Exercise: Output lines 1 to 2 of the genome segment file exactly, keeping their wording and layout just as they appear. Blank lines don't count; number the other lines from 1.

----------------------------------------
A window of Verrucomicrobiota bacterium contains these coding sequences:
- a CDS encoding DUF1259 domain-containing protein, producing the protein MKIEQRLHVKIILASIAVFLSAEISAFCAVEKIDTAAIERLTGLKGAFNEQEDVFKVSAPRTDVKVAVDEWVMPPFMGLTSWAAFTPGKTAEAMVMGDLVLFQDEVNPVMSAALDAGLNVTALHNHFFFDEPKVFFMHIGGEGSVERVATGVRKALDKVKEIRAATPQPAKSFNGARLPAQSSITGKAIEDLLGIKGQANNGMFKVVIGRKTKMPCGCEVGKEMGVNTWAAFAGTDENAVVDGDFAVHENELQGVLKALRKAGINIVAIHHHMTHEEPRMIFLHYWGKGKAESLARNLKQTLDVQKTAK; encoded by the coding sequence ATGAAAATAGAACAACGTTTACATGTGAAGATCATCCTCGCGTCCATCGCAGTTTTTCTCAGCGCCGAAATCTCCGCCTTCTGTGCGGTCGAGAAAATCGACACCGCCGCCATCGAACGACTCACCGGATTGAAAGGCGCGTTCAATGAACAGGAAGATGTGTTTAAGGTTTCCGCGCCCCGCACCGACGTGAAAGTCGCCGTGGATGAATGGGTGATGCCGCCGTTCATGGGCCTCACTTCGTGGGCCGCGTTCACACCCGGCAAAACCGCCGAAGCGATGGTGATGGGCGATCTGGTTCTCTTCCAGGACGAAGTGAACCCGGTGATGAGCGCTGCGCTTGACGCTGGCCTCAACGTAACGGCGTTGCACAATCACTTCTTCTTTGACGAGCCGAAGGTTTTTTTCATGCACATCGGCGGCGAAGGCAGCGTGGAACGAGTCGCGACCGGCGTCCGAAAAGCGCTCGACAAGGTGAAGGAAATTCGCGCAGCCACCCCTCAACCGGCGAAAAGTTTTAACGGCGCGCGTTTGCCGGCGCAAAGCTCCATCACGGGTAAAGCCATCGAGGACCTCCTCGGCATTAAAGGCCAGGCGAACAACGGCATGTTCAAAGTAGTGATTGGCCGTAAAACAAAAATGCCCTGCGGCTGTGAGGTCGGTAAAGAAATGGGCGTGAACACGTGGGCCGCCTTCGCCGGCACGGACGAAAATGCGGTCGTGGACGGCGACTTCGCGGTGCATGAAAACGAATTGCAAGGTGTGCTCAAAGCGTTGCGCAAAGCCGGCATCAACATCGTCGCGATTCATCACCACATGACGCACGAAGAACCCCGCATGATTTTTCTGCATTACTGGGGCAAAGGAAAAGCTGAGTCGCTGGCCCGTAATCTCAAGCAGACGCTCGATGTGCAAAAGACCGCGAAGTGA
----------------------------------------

A window of Verrucomicrobiota bacterium contains these coding sequences:
- a CDS encoding DUF1259 domain-containing protein, producing the protein MKIEQRLHVKIILASIAVFLSAEISAFCAVEKIDTAAIERLTGLKGAFNEQEDVFKVSAPRTDVKVAVDEWVMPPFMGLTSWAAFTPGKTAEAMVMGDLVLFQDEVNPVMSAALDAGLNVTALHNHFFFDEPKVFFMHIGGEGSVERVATGVRKALDKVKEIRAATPQPAKSFNGARLPAQSSITGKAIEDLLGIKGQANNGMFKVVIGRKTKMPCGCEVGKEMGVNTWAAFAGTDENAVVDGDFAVHENELQGVLKALRKAGINIVAIHHHMTHEEPRMIFLHYWGKGKAESLARNLKQTLDVQKTAK; encoded by the coding sequence ATGAAAATAGAACAACGTTTACATGTGAAGATCATCCTCGCGTCCATCGCAGTTTTTCTCAGCGCCGAAATCTCCGCCTTCTGTGCGGTCGAGAAAATCGACACCGCCGCCATCGAACGACTCACCGGATTGAAAGGCGCGTTCAATGAACAGGAAGATGTGTTTAAGGTTTCCGCGCCCCGCACCGACGTGAAAGTCGCCGTGGATGAATGGGTGATGCCGCCGTTCATGGGCCTCACTTCGTGGGCCGCGTTCACACCCGGCAAAACCGCCGAAGCGATGGTGATGGGCGATCTGGTTCTCTTCCAGGACGAAGTGAACCCGGTGATGAGCGCTGCGCTTGACGCTGGCCTCAACGTAACGGCGTTGCACAATCACTTCTTCTTTGACGAGCCGAAGGTTTTTTTCATGCACATCGGCGGCGAAGGCAGCGTGGAACGAGTCGCGACCGGCGTCCGAAAAGCGCTCGACAAGGTGAAGGAAATTCGCGCAGCCACCCCTCAACCGGCGAAAAGTTTTAACGGCGCGCGTTTGCCGGCGCAAAGCTCCATCACGGGTAAAGCCATCGAGGACCTCCTCGGCATTAAAGGCCAGGCGAACAACGGCATGTTCAAAGTAGTGATTGGCCGTAAAACAAAAATGCCCTGCGGCTGTGAGGTCGGTAAAGAAATGGGCGTGAACACGTGGGCCGCCTTCGCCGGCACGGACGAAAATGCGGTCGTGGACGGCGACTTCGCGGTGCATGAAAACGAATTGCAAGGTGTGCTCAAAGCGTTGCGCAAAGCCGGCATCAACATCGTCGCGATTCATCACCACATGACGCACGAAGAACCCCGCATGATTTTTCTGCATTACTGGGGCAAAGGAAAAGCTGAGTCGCTGGCCCGTAATCTCAAGCAGACGCTCGATGTGCAAAAGACCGCGAAGTGA